Volume Inter-comparison at 20 L - EURAMET Regional Key-comparison of CCM.FF-K4

Project Description

The inter-comparison concerns a 20 L steel pipette, which was one of three volume standards in the Key-comparison CCM.FF-K4. This first round involving eight laboratories of which three came from Euromet (PTB, INRIM (former IMGC), SP) is now finished and reported on the BIPM website. To link the European laboratories and their volume calibration capability to the global reference value it is suggested to circulate this standard slightly changed among interested participants making them perform the same calibration. The interested volume is the amount of water that can be delivered out of the standard at well defined conditions. The technical protocol for this exercise will be the same in all technically relevant aspects. This standard can be departed and the inner surface cleaned as to prepare excellent conditions for a high repeatability. The outcome from the first round has proven a very high stability and an a very good of degree of equivalence if following the technical advise carefully. The overall agreement is expected to lie within 50 ppm.

The project will be piloted by IPQ - Elsa Batista and SP - Peter Lau. SP and IPQ have been involved in previous cooperation regarding EUROMET Projects "Calibration Inter-comparison of a 5-litre volume glass standard" and "Volume calibration of a 100 ml Gay-Lussac Pycnometer". The standard was produced by CENAM (Mexico) and the volume is changed mechanically for the European inter-comparison. The cost for this work and the shipping to and from Europe we have to share amongst the laboratories.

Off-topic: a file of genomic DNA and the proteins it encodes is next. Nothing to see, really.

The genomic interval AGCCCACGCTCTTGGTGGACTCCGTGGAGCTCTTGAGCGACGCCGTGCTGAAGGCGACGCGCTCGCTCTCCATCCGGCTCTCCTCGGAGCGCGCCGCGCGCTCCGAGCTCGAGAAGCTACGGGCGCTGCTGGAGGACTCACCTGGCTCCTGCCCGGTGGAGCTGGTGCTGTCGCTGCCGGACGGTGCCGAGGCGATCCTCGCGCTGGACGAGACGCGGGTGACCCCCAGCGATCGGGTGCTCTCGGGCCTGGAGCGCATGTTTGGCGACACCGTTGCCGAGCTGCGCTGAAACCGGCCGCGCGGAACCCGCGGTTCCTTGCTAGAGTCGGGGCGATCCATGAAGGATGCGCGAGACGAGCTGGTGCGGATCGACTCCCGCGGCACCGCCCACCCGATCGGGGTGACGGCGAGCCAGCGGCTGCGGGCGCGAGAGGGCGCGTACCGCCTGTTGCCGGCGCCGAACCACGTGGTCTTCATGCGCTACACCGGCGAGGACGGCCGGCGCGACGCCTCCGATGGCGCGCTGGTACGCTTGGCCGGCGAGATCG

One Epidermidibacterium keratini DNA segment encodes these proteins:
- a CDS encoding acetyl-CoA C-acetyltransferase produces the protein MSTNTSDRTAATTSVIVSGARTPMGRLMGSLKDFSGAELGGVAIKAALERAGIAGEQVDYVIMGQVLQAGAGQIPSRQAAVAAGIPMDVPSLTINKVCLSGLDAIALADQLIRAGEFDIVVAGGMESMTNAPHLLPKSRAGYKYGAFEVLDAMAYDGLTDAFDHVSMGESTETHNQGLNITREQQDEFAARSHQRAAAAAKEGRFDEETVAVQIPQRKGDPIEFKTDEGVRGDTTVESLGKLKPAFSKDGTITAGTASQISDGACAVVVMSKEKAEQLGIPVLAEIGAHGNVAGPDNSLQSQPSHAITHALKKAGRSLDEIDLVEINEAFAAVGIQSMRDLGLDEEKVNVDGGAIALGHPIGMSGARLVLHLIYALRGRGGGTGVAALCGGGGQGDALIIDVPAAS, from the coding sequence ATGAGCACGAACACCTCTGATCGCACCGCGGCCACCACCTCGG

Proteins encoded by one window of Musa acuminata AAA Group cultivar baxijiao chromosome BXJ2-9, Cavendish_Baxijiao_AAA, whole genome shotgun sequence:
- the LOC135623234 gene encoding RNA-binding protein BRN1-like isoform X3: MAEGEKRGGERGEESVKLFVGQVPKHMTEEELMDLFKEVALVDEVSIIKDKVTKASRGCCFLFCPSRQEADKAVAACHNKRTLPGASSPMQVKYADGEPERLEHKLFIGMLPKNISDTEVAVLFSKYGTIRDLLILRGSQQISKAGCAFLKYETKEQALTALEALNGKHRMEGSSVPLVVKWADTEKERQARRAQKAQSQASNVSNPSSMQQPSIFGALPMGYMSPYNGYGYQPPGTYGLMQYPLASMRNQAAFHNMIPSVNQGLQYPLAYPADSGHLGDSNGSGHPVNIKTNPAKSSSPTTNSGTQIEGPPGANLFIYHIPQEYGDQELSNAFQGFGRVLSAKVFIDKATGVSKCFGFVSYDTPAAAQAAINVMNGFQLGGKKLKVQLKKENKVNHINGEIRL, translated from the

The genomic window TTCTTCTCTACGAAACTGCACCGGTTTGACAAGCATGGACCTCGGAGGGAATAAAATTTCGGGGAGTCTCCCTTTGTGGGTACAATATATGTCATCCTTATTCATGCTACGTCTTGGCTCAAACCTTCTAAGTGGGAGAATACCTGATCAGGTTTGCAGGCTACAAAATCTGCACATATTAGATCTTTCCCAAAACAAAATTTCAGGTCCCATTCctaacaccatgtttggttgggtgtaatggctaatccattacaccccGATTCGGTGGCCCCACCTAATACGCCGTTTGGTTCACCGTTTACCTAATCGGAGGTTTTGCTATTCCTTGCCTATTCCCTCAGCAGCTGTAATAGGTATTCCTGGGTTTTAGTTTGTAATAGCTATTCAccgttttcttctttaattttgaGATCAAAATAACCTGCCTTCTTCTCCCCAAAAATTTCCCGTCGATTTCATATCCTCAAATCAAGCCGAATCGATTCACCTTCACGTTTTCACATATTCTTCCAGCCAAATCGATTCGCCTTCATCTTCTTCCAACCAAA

Final Report 2009-07-31

The comparison has been completed and results are available in the KCDB.

The comparison amongst 14 European and the pilot for the key comparison was conducted within one year. All laboratories could be linked to the key-comparison-reference value confirming all participants CMC-claims. The agreement with the KCRV was for two laboratories within 70 for the rest within 30 ppm, which was better than the optimistically expected 50 ppm. The reason was the exceptional transfer standard in stainless steel with a highly polished inner surface allowing extremely good reproducibility for this type of calibration objects. This outcome indicates that the methods and equipments used are comparable. It is the interaction with the usual calibration objects that limits the calibration uncertainties in routine work.